Although the fate of the Affordable Care Act remains undecided, enforcement of the HIPAA privacy & security regulations by the Office for Civil Rights (OCR) of the US Dept of Health & Human Services is ongoing, with three settlements & one assessment of penalties already in 2017. The settlements & penalties so far total over $11 million, with one of the settlements equaling the largest ever, at $5.5 million. These four cases provide helpful lessons for covered entities & business associates, as well as warnings that HIPAA compliance might be less expensive than noncompliance.
The smallest settlement so far in 2017 was for $475,000 for paper Protected Health Information (PHI) of over 800 individuals that was "missing" from a health care provider, and for failure to provide breach notices within the regulatory time limits. This is not the first time breach notices were late, but it is the first time OCR has specifically identified late notices as an alleged violation.   Read More
Concealed Carry & Active Shooter

Most states have very specific regulations pertaining to concealed/open carry license options in medical facilities.  Some states allow posting of signage reflecting the state law and/or the hospital's policy.  Other states will allow hospitals to post this information at their entrance but do not allow such posting in any clinics operated by the hospital.  Clinic managers should find out what their state requires and allows (possibly with state law enforcement agencies or the State Medical Association or Office of Rural Health).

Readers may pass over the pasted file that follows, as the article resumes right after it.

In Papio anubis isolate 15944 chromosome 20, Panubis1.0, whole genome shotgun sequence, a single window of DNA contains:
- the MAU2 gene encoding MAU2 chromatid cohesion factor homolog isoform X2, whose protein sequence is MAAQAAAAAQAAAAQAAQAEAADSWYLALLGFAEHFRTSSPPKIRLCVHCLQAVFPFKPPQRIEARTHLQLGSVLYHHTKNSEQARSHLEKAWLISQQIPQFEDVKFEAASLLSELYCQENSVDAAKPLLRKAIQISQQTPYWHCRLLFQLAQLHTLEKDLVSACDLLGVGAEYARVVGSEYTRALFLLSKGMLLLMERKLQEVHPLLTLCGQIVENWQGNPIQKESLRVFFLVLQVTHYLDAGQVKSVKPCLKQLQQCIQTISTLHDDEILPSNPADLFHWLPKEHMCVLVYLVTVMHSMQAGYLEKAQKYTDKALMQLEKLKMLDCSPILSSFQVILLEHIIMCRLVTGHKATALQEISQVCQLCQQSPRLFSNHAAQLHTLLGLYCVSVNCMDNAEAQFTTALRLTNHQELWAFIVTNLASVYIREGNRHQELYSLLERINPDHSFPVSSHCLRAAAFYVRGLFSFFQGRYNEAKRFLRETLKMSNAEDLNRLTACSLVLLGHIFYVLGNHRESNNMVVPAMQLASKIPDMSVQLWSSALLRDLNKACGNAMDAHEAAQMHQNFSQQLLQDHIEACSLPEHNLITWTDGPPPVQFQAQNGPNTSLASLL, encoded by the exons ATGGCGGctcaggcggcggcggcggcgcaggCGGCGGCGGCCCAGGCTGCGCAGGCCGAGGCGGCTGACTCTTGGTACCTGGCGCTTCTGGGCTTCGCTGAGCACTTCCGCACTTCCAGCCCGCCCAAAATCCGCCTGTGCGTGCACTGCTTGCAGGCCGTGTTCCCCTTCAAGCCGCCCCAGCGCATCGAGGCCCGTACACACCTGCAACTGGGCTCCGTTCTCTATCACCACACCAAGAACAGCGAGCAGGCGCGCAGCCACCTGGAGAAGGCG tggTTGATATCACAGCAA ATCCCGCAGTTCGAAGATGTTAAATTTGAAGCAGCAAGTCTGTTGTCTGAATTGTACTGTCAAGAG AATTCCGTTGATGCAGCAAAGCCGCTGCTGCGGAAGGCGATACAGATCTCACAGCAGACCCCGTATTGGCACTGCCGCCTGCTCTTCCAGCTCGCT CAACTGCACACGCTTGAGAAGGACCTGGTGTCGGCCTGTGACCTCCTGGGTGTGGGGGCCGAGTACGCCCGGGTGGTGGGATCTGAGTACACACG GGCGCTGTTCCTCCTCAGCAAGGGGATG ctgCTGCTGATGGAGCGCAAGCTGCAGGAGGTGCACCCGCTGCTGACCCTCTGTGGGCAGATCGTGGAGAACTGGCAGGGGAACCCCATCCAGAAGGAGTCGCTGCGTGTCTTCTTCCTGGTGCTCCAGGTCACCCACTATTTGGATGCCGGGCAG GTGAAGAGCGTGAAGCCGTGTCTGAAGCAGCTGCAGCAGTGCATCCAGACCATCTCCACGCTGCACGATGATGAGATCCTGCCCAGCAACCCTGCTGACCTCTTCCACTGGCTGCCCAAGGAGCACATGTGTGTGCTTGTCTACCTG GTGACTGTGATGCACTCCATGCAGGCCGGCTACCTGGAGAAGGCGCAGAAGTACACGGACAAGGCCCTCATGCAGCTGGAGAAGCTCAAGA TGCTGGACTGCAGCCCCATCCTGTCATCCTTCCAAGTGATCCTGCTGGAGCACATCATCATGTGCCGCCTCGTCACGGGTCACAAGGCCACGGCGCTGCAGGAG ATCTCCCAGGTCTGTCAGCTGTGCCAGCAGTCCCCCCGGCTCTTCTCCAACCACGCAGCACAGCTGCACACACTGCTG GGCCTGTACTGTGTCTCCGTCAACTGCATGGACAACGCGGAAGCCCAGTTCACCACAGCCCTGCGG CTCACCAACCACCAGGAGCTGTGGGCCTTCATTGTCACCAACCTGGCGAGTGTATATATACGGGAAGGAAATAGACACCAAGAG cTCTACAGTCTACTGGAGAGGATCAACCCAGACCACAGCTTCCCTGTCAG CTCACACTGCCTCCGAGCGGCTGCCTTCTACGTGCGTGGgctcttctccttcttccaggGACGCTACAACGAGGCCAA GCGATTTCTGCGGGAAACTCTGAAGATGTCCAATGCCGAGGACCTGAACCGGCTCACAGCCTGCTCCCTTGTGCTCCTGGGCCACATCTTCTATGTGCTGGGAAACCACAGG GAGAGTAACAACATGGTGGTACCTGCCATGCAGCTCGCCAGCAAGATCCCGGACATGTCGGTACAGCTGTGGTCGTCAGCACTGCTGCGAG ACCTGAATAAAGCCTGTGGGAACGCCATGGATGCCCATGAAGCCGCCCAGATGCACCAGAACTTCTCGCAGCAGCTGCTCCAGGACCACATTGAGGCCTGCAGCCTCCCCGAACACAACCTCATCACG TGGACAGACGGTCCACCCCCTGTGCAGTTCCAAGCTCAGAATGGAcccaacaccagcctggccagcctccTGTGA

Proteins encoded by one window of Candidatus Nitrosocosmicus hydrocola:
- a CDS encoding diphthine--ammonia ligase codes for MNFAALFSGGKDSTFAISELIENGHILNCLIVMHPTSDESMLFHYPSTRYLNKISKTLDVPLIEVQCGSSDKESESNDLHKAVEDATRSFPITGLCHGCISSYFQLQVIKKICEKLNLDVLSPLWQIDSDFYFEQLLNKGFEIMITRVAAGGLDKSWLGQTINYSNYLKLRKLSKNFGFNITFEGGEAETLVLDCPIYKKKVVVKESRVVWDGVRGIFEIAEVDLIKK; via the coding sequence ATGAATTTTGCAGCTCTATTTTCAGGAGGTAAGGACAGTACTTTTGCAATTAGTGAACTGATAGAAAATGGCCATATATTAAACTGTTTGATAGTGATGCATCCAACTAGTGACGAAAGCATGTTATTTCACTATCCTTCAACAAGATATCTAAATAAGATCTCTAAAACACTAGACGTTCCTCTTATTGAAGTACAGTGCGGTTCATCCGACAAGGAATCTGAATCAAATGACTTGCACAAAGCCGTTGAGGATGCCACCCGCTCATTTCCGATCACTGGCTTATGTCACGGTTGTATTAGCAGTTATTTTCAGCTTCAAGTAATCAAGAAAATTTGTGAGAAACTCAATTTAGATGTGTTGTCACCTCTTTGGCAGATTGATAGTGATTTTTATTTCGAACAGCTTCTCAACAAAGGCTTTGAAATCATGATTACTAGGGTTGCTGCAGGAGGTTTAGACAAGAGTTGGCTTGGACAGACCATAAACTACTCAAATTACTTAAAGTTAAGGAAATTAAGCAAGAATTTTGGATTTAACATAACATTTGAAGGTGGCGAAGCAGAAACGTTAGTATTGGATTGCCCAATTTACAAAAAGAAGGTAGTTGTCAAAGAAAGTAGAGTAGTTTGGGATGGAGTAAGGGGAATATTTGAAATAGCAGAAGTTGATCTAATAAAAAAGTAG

In addition to knowing what your state regulations are, you should compile your policy and procedure in regards to how to deal with anyone coming into the clinic with a firearm, either visible or concealed.  How should the receptionist react?  What are you allowed to do under your state law?  What is the policy of the hospital/owners of the clinic?  What signage (if any) will you post?  How quick is your law enforcement response when you call?
This type of situation could also be closely tied to your "security threat" policy & procedure, & could be incorporated into that policy & training. Read More
In This Issue
Quick Links
Upcoming Events
NARHC 2017 Fall Institute
Oct. 17-19, 2017 (T-Th)
Crowne Plaza Union Station
Indianapolis, IN
Click here for   more info .